Shared Services

Optimization and professionalization of administrative functions in the finance sector as well as in IT or HR have been the focus of many management teams for years.

Since the 1990s, outsourcing and shared services organizations in particular have been regarded as best practices and state-of-the-art.

Which promises should shared services and outsourcing fulfill? What is the difference between the two alternatives? What are the success factors? And finally the question of which processes and services are suitable for shared services?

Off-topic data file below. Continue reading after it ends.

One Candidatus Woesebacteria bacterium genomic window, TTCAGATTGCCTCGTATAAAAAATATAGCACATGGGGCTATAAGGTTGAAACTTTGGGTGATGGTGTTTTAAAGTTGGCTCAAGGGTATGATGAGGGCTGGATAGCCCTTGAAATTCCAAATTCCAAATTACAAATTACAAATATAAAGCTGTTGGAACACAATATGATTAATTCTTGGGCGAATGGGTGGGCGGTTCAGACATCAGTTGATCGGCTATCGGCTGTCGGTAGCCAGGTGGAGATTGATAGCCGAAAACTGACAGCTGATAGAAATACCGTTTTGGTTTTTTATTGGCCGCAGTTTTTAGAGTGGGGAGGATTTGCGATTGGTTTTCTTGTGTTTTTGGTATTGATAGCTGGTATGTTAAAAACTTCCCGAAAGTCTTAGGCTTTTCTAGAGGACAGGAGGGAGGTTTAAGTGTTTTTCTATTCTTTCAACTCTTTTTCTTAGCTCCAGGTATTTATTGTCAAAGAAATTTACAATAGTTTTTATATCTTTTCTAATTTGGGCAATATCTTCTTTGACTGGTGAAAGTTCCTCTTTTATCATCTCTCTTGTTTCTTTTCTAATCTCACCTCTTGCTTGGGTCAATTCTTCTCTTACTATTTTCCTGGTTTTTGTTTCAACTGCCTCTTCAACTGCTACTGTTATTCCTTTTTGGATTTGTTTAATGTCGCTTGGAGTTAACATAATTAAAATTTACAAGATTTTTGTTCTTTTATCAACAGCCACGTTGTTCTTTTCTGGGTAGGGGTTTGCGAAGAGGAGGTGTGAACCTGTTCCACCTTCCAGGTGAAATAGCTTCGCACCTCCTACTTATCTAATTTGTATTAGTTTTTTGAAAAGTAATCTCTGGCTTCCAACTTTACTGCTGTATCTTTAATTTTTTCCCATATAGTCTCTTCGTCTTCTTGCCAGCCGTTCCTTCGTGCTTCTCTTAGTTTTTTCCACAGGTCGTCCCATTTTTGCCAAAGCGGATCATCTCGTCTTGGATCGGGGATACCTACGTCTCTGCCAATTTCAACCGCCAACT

High expectations

The core idea of Shared Services is the centralization of services to achieve economies of scale and learning curve effects and to bundle distributed know-how. In most cases, the expectation is that tasks could be performed faster and more efficiently by centralizing tasks in one location. If this location also moves eastwards, then one can also benefit from wage cost arbitrage. The quality effects from the bundling of know-how are readily accepted - but are usually not decisive in the considerations as long as succession issues do not become virulent for know-how carriers. Unfortunately, these effects are not - as Management-Sprech likes to put it - low-hanging fruits, but hard work.

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Stephan Grunwald
Markus Noçon
  • Group Reporting & Accounting
  • Performance Management & Controlling
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